Ethereum revolutionized crypto sphere by unleashing the full potential of blockchain. It gave a major breakthrough by enabling developers to build DApps on-chain and laid the foundation to the second generation of the Blockchain. The network has been upgraded over and over again but its scalability is still an issue.
Ethereum’s Istanbul Hardfork is going to take place on 7th of December. Though the term “Hard fork” sounds scary to some, there isn’t much to be worried. In this post, ChangeHero attempts to clear up things regarding the upcoming Ethereum Hardfork.
What the Fork!
A hard fork is often misinterpreted as a process of blockchain parting ways but it can also be used for upgrading the current network. In the past, there were few instances of creation of new chains from the existing ones due to a hard fork like Bitcoin Cash, Litecoin, and Ethereum Classic also came into existence after the infamous DAO hack. Istanbul event is a planned fork and will be focused on upgrading a few aspects of the blockchain to improve the performance and efficiency. The 8th network upgrade will take place at the block number 9069000 and expected this week.
Ethereum has previously succeeded in pushing updates to the platform in batches. Byzantium and Constantinople — sub-sections of the massive Metropolis upgrade is an impressive example of such. Ethereum has decided to take the same approach and divided the fork into two parts. Istanbul Hard Fork is Ethereum Improvement Proposals (EPIs) driven. For starters, EIPs are the design documents that provide information about new features including core protocol specifications, client APIs and contract standards.
The first part will include six EIPs related to code modifications that will be upgraded this December.
- EIP-152: Adds Equihash PoW to the contract and enables Ethereum to conduct relay and atomic-swap transactions with Zcash.
- EIP-1108: Brings down the expensive zk-SNARKs price, reduces the gas costs and enables cheaper scaling and building privacy-oriented applications.
- EIP-1344: Adds ChainID opcode for contracts to track the correct chain of state and plasma. It also prevents replay attacks between different chains.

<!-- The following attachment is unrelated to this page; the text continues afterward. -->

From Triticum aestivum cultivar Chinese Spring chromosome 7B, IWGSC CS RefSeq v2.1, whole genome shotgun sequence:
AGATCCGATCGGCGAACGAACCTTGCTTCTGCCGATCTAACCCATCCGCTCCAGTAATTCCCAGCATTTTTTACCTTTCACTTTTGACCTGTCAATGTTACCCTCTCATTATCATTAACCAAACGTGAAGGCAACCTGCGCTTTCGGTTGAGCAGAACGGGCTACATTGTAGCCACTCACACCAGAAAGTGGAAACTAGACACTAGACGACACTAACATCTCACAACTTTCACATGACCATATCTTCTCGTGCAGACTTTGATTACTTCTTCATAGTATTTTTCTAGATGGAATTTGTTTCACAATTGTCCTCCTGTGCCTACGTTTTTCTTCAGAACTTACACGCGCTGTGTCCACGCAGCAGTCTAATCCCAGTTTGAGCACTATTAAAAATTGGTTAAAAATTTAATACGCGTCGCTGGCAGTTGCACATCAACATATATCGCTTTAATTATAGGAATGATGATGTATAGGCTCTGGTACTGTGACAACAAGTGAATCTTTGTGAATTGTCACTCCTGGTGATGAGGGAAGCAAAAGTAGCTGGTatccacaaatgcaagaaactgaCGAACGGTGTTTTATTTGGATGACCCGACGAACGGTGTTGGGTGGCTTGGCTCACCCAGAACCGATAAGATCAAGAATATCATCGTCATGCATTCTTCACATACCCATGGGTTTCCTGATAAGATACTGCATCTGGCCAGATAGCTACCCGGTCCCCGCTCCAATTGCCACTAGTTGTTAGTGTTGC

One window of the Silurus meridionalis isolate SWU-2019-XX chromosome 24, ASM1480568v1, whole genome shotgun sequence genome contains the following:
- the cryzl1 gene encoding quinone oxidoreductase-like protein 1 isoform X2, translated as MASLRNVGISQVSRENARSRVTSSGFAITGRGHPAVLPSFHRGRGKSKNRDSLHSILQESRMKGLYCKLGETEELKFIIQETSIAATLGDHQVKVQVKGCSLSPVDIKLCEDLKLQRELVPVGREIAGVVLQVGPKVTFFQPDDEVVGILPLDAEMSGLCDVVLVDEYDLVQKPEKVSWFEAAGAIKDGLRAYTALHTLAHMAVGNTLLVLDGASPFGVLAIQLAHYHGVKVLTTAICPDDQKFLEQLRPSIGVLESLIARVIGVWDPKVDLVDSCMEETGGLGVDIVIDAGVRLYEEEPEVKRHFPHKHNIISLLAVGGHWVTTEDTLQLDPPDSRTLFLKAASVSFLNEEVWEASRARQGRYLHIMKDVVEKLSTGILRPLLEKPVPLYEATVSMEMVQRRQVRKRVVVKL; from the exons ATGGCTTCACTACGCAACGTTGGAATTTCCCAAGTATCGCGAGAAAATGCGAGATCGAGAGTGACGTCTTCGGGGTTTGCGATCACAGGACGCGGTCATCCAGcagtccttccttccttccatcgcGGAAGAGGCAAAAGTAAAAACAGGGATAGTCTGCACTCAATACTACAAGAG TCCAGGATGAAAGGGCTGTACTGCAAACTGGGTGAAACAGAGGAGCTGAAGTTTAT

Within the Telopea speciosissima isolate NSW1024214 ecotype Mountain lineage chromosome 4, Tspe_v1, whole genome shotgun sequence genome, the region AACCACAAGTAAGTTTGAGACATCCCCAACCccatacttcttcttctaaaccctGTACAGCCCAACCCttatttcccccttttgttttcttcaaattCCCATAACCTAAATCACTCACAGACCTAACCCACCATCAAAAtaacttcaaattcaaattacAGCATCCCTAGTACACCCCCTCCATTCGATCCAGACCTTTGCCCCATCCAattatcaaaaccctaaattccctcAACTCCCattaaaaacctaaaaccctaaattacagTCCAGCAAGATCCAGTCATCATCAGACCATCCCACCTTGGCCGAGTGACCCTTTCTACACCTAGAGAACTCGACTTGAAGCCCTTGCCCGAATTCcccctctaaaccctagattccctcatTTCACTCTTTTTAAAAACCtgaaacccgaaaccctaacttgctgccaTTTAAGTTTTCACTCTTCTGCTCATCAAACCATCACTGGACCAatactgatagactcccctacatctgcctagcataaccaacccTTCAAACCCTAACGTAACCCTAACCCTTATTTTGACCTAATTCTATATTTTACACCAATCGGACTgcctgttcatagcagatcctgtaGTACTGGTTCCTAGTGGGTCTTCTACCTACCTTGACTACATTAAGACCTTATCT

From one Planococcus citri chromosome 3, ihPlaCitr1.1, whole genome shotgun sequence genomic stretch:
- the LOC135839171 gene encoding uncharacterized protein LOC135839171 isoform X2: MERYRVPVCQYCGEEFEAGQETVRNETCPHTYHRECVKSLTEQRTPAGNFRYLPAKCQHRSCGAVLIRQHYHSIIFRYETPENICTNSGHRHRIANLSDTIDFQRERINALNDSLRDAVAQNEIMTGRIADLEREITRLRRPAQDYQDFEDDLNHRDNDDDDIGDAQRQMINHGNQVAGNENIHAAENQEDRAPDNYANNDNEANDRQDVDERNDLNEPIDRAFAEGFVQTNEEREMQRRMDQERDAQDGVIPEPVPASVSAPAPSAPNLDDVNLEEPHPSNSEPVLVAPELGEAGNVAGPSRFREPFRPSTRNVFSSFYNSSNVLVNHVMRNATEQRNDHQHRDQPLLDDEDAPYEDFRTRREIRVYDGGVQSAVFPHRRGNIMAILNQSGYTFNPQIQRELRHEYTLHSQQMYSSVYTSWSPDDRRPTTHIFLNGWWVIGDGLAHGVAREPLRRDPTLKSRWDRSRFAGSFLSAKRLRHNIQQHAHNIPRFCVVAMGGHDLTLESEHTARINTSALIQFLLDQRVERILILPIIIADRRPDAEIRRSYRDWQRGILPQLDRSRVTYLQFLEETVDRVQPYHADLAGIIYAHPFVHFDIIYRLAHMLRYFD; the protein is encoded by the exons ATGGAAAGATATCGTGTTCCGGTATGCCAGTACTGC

- EIP-1884: Adjusts the price of EVM opcodes to match with the computation required for a specific operation. It also prevents spamming attacks and balances blocks.
- EIP-2028: Makes zk-SNARKs and zk-STARKS cheaper by bringing down the prices of gas required for calling data in the transactions.
- EIP-2200: Restructures calculation of the cost of storage in EVM. Reduces the cost of gas and add news features like re-entry locks and same-contract multi-send.
The initial edition of the event would not have a significant impact on the Ether. Users need not take any additional measures to store or trade Ether. Node runners will have to update their software to a fork-ready version.
The second part of the Istanbul is expected to take place in the first quarter of 2020. Around 8 EIPs have been accepted so far for the second part of the fork including the most anticipated shift to PoS consensus. This results in fixing the problem of scaling and process more transactions per second.
Furthermore, ProgPoW is also expected to be launched during the second instalment of the fork. By introducing this new protocol, Ethereum reduces the effectiveness of the AISCs and enables the traditional GPUS to be utilized in mining. It would ensure that everybody has an equal opportunity to mine Ether.
Road to Ethereum 2.0
Ethereum gave the necessary breakthrough in the world of blockchain. It is the second most valuable and popular cryptocurrency trailing behind the Bitcoin. Though Ethereum is comfortably leading the altcoin pack, other projects are catching up with technological advancements. Ethereum 2.0 can be expected to launch in 2020 powered with a new token and PoS consensus protocol. It would fine-tune the protocol with higher scalability, stability and security. Istanbul Hard Fork is the much-needed upgrade for Ethereum to keep them in the race with others.
Istanbul Hard Fork: Heading towards the Ethereum 2.0 was originally published in Coinmonks on Medium, where people are continuing the conversation by highlighting and responding to this story.